Around this time last year, my boyfriend and I were getting on a plane from Santiago, Chile to Buenos Aires. We were staying at the house of a schoolmate of ours, whose parents world-traveling diplomats–needless to say, I was more than a little nervous.

Making matters worse, my boyfriend ever-so-gently decided that it was finally time to inform me that I had been holding my fork and knife the wrong way my entire life.

Hiding my face in shame.

As a child, I placed the knife between the rungs of my fork, and I suppose that I had just gone years without being corrected. I’ve always tried to be polite, but I’ve never had a “Finishing School” experience.

Anyway, I’ve been slowly making my way through Debrett’s Etiquette for Girls for a while now to cover any remaining social missteps that may rear their ugly head in the near future, and I can think of a few situations where a nuanced reading of the material would have seriously helped.

(For instance: about a month ago I was a guest at the house of a friend-of-a-friend-of-the-family’s house, where the only appetizer was large cuts of slippery smoked salmon on toasted crackers… delicious. Debrett’s: Never attempt to eat smoked salmon if it requires more than one bite. Heed that advice, or you might end up like me, dropping half of your salmon on your chin before being forced to cram it in your already-full mouth with a half a cracker left over. Not awesome.)

Take this self-aware tidbit about canapés, for instance:

Are canapés a conspiracy invented by resentful caterers? What other possible explanation could there be for something so eternally unmanageable? … Imagine the hilarity back in the kitchens as the hotshots and bigwigs are incapacited by gobstopping vol-au-vents or humiliated as their cherry tomato spurts into the eye of an important associate.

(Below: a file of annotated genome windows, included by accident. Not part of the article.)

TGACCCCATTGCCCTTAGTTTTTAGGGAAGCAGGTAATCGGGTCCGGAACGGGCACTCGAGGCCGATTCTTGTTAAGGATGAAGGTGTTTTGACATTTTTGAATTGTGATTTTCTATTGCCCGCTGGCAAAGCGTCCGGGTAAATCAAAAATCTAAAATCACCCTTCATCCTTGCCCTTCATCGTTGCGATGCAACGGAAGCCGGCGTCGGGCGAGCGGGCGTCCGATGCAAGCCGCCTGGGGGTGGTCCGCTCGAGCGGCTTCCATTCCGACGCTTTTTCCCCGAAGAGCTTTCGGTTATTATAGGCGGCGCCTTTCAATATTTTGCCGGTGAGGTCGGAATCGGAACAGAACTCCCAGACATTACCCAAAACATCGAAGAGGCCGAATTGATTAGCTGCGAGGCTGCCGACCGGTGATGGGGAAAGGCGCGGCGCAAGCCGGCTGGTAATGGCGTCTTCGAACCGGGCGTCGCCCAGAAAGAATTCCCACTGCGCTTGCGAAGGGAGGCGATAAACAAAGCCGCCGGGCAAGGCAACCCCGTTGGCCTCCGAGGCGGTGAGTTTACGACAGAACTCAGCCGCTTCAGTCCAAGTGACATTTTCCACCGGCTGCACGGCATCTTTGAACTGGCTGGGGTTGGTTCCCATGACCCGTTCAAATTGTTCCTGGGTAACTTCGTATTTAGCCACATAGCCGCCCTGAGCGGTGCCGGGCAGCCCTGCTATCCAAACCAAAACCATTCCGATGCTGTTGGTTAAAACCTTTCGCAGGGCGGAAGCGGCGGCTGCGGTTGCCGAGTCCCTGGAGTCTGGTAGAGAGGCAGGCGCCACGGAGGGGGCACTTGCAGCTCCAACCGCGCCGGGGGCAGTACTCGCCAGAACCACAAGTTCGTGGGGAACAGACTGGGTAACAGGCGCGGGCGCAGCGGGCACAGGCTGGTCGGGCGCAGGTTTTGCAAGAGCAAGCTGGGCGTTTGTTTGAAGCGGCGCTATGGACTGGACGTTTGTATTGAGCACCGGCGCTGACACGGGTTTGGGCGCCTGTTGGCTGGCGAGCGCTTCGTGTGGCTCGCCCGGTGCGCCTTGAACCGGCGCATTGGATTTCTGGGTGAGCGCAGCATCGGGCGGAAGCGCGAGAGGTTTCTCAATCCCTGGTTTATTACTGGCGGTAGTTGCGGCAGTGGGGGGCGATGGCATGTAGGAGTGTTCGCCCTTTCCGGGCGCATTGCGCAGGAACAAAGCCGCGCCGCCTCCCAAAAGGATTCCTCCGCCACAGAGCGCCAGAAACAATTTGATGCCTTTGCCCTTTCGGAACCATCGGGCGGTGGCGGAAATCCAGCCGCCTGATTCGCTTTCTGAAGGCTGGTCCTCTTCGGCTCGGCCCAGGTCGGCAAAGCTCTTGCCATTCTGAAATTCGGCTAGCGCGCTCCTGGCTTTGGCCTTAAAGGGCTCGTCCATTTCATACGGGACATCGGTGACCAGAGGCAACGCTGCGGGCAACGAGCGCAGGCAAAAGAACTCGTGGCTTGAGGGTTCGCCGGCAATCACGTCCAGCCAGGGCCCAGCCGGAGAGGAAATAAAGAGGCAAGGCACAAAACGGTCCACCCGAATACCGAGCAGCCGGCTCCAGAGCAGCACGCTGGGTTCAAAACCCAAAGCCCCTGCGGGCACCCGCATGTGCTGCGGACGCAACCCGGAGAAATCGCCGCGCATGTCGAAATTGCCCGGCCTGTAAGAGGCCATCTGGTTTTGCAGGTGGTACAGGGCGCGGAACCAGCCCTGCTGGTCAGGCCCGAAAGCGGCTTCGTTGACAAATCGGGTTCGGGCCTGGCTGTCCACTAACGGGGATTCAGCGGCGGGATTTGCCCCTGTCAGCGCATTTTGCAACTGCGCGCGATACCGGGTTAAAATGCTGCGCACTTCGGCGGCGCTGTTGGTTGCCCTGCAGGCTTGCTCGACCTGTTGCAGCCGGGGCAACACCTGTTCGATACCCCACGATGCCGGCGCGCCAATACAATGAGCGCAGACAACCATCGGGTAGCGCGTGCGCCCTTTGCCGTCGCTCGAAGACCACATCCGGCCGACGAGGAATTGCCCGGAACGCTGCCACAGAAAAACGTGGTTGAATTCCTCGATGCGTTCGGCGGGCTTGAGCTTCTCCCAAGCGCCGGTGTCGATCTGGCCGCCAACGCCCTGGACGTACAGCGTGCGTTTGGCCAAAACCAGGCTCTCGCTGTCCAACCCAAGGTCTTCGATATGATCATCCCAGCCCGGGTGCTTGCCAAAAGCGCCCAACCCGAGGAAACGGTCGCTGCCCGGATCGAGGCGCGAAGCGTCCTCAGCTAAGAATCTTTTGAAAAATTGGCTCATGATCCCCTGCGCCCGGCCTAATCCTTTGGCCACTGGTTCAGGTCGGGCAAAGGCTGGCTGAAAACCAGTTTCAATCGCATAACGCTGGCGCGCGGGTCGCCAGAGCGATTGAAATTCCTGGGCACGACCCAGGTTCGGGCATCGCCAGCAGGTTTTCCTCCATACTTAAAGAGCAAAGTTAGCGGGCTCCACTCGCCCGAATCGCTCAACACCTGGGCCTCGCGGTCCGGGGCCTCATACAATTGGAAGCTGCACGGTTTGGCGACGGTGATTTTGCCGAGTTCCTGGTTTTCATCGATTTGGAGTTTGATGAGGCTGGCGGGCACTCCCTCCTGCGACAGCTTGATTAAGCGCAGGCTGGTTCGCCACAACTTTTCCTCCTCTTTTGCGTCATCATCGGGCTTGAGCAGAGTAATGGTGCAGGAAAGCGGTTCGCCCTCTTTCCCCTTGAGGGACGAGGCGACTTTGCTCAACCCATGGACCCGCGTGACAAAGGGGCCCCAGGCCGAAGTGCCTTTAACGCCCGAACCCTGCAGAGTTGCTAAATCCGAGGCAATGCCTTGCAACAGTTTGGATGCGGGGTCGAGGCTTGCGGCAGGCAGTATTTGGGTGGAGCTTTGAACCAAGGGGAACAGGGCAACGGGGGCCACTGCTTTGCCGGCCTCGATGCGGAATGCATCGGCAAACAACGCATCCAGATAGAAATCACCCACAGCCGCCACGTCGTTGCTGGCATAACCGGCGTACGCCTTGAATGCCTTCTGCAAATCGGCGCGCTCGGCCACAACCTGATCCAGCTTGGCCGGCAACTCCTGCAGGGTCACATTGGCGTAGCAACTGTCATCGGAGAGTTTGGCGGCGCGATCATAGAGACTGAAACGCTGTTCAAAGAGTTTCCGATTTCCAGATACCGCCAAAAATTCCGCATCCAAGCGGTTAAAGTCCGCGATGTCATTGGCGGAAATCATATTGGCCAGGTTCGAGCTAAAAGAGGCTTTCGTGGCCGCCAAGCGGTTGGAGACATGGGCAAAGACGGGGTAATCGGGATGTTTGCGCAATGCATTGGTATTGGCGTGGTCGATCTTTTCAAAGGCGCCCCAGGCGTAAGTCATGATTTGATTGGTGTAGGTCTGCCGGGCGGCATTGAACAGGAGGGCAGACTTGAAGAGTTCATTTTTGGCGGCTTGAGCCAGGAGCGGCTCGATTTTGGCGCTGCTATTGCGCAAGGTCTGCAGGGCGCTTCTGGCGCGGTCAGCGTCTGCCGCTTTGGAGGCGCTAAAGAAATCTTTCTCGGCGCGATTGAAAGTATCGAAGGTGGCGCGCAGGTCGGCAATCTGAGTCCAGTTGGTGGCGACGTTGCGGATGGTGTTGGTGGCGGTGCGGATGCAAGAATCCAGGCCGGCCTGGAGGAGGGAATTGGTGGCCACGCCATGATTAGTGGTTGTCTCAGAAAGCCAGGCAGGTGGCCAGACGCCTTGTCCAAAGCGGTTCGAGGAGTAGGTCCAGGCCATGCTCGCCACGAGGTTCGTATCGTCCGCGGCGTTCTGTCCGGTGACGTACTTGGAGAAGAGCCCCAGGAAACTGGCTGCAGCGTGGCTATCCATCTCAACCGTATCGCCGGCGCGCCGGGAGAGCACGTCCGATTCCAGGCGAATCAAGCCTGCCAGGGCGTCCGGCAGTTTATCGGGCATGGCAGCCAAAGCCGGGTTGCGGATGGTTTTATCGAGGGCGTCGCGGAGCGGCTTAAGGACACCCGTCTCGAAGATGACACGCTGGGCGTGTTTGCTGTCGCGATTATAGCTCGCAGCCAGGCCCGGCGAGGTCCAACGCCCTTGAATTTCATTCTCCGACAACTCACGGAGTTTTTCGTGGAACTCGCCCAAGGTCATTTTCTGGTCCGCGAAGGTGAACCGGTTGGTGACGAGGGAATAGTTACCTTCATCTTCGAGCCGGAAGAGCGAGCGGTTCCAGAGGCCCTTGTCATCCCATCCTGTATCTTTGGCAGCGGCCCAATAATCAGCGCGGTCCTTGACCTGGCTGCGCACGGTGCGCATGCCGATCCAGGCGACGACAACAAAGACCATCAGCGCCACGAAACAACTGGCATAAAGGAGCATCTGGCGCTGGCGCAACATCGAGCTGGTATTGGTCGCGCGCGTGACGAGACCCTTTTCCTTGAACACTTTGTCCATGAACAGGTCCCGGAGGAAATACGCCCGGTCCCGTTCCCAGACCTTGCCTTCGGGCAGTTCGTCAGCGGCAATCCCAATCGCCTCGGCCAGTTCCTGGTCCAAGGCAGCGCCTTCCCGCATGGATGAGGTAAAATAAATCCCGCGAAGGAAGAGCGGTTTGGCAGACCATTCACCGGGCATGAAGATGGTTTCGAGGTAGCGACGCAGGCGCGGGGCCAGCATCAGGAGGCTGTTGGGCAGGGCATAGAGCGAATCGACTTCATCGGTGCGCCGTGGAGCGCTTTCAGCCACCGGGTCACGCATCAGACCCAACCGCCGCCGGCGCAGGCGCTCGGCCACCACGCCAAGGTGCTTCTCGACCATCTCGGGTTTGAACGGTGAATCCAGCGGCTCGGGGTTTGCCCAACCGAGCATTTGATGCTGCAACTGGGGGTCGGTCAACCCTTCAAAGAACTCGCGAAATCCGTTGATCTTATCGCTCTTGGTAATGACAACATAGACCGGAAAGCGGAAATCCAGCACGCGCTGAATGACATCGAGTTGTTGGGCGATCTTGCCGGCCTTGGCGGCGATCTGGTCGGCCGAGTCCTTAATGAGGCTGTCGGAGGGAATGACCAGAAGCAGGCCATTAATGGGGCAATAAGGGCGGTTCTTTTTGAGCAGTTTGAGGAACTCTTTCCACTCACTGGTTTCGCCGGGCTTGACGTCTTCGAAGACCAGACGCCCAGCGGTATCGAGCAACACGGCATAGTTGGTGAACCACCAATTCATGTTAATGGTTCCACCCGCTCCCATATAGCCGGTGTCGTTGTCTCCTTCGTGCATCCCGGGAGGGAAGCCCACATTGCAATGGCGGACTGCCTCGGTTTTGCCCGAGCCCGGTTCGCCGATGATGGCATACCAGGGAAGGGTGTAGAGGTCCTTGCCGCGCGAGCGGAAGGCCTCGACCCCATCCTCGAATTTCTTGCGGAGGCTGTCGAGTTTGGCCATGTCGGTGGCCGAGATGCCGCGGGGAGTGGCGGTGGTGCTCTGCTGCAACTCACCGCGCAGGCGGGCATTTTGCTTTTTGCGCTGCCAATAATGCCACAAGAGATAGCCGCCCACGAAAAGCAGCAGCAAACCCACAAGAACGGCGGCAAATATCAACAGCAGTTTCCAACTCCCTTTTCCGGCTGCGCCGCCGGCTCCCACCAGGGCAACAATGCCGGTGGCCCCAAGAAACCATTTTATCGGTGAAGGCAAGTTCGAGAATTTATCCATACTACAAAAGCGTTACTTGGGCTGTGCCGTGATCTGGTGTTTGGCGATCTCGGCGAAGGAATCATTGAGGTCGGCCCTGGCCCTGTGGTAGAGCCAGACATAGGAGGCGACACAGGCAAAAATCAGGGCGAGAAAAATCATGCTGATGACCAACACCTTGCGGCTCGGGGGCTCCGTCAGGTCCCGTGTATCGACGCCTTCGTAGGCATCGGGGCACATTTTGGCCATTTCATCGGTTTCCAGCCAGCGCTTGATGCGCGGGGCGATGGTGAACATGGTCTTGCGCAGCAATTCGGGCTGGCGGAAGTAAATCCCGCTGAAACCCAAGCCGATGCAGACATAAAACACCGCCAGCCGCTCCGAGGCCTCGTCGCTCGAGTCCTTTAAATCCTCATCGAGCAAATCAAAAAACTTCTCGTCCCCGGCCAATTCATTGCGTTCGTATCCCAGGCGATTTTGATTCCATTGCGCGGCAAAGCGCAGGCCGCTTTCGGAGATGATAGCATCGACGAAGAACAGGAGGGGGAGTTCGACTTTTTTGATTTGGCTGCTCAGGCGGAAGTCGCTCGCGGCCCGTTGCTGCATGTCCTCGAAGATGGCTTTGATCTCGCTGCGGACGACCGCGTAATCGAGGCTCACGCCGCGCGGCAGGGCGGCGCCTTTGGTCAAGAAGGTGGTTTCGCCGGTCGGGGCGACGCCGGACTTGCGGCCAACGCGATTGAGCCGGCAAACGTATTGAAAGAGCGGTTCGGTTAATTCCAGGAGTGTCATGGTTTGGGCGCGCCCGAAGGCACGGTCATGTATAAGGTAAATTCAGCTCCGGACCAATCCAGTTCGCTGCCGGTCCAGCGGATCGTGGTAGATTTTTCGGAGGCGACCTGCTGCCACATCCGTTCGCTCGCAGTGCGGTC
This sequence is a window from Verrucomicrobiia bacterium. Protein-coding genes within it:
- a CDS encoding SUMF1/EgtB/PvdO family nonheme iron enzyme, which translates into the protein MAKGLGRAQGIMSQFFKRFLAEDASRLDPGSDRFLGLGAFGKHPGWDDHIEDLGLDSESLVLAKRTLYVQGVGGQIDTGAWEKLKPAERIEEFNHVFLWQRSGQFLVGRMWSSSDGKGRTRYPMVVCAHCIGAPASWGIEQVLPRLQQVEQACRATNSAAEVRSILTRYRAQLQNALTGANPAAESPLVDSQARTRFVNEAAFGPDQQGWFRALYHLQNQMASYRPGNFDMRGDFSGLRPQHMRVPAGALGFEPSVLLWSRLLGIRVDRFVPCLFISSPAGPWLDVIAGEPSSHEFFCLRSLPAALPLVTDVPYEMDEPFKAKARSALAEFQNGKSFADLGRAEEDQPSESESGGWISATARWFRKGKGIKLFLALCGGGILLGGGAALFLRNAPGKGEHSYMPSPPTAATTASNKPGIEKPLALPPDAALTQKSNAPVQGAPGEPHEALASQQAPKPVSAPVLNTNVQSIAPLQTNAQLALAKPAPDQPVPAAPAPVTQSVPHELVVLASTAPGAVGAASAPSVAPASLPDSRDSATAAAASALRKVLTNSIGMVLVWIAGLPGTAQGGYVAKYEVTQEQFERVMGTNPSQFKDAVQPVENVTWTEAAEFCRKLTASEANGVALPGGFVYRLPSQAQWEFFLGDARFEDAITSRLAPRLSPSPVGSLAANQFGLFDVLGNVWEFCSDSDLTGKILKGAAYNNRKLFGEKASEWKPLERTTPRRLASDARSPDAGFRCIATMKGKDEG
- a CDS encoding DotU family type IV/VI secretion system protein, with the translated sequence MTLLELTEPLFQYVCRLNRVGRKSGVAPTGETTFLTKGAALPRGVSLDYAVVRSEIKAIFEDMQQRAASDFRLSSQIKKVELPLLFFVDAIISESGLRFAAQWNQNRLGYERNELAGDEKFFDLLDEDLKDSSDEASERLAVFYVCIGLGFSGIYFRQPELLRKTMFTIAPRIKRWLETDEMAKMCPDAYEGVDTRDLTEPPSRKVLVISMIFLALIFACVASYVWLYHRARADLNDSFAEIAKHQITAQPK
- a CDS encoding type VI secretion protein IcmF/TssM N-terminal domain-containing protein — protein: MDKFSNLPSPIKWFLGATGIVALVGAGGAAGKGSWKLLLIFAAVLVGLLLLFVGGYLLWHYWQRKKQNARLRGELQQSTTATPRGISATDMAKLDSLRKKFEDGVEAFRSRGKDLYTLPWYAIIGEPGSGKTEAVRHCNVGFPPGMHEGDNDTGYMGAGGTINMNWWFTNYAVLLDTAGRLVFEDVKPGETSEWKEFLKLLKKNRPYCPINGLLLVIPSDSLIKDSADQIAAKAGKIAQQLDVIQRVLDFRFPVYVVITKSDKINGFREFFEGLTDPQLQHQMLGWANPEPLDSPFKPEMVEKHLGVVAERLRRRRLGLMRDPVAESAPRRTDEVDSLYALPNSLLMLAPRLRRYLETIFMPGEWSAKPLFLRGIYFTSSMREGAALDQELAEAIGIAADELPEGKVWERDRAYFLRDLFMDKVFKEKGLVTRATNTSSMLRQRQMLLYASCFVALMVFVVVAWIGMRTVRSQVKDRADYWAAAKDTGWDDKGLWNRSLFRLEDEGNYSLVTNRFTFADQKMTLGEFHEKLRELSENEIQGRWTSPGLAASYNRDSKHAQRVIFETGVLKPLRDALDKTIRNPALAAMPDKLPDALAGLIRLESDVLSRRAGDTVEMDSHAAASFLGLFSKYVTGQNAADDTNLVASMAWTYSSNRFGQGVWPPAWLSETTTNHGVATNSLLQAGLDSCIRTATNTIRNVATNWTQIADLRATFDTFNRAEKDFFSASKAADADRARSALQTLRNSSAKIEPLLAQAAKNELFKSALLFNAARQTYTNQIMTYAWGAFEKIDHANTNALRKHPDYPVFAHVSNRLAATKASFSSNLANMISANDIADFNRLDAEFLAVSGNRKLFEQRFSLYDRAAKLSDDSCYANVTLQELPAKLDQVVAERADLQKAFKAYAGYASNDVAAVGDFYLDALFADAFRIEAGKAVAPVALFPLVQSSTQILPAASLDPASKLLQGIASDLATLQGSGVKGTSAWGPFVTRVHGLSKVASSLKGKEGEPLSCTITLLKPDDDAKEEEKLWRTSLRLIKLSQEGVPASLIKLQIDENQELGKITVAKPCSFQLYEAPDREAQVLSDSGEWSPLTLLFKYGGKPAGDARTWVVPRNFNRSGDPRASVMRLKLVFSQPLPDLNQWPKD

What I love about this book is that it casually makes fun of its uppity content at the same time that is seriously embraces it: the authors truly do appreciate etiquette but they also understand the unapproachability of the subject.

The book covers absolutely everything, from underwear to office romance.

Although… nothing says anything about how to avoid dropping not one but two wine glasses in a night at the party that your boyfriend’s family threw so that you could meet the family. Also, everything is happening in your second language.

Shudder. To be explicit, that was me.

This was the spread at the party, about T-2 hours before doomsday hit. Despite that, an awesome example of Chilean canapés.

Background from Bert’s Kickstarter page:

About. Coded Stories, a documentary film, weaves together contemporary art with indigenous rights to convey the struggle of the Mapuche of Chile to preserve their culture and way of life. After a year of original filming, we are reaching out to supporters to help us raise $25,000 to complete filming in Chile and Los Angeles through October 2012. The goal of Coded Stories is to spread awareness about the plight of the Mapuche, a people whose traditions are under serious threat and to share their beautiful art and culture with a larger audience.

The Story. The film follows artist Guillermo Bert, a Chilean-born, Los Angeles-based artist whose recent work was inspired by the similarities between Mapuche textile patterns and contemporary bar codes (QR codes). Bert’s art raises questions about identity, globalization, modernization, and challenges facing indigenous cultures in the Americas.

Click here to read more on kickstarter.

One of the pieces about which the documentary was made: Poem in Blue, based on a poem by Graciela Huinao, art by Guillermo Bert.

Mapuche Art is what I hope to study as I progress in my Art History career, and this man is doing an incredible job in increasing visibility of the indigenous Mapuche community as well as highlighting their integration with the Modern Chilean nation as well as the international, digitally-enriched world.

I sincerely hope that this project gets fully funded, because I would absolutely love to hear more Bert’s inspiration and art.

I spend a lot of time browsing architecture websites for no good reason at all, really.

These are some of my favorites.

Junta Castillo Leon Offices, Alberto Camp Baeza, Spain

Image 1 of 2: Pael House, Chile. This is my boyfriend’s uncle’s house, and during the record-shattering earthquakes, they hardly felt a thing inside.

Image 2 of 2

“The Vertical House,” Paris, France. For more information/pictures, click through link.


Maison à Vitznau, Lischer Partner Architekten